A long march ahead for China's lumbering state giants

China's state-owned enterprises are powerful but hugely inefficient. Beijing has made tentative steps towards reforming the bloated sector, but it won't be easy.

Chinese state-owned enterprises are known as the elder sons of the People’s Republic. They are afforded an exalted status in the country’s economy: they have access to cheaper state credit and reap the benefits of being a government-sanctioned monopoly in different strategic sectors.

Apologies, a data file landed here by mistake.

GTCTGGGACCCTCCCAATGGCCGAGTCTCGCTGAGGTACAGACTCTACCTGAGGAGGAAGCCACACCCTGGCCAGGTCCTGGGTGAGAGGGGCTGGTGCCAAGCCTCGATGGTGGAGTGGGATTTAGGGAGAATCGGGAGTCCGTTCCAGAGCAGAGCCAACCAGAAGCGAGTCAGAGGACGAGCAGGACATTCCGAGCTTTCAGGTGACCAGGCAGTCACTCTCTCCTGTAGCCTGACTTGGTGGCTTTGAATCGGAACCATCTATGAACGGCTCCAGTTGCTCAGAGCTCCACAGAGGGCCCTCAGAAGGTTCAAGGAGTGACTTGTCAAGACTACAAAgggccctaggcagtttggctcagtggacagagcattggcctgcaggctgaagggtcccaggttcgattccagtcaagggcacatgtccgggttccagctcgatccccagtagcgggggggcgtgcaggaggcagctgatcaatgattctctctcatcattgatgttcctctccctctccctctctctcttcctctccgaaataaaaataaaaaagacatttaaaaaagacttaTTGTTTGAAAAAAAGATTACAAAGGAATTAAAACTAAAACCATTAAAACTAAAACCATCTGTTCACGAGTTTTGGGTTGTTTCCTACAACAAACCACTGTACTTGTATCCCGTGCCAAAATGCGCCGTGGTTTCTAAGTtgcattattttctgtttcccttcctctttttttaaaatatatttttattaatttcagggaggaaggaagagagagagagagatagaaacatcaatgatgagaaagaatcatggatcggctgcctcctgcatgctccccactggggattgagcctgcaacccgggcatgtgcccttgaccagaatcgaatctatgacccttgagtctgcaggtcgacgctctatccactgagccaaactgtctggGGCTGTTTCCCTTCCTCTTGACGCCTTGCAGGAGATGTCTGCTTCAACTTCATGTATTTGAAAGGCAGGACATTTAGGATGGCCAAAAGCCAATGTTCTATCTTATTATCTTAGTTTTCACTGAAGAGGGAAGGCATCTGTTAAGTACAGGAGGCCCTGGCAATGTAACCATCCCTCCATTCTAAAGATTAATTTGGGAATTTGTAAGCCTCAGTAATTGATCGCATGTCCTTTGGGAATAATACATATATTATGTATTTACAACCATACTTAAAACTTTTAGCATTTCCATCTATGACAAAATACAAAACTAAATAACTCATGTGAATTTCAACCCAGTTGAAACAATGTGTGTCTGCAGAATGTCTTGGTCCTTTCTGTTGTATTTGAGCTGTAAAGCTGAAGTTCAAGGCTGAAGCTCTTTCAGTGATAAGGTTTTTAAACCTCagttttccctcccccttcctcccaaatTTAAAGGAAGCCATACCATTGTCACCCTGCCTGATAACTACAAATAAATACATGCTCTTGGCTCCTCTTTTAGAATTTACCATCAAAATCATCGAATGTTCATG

Some of their powerful chief executives hold ministerial ranks and are members of the central committee of the Chinese Communist Party, the body that elects the politburo, which effectively rules the world’s most populous country. 

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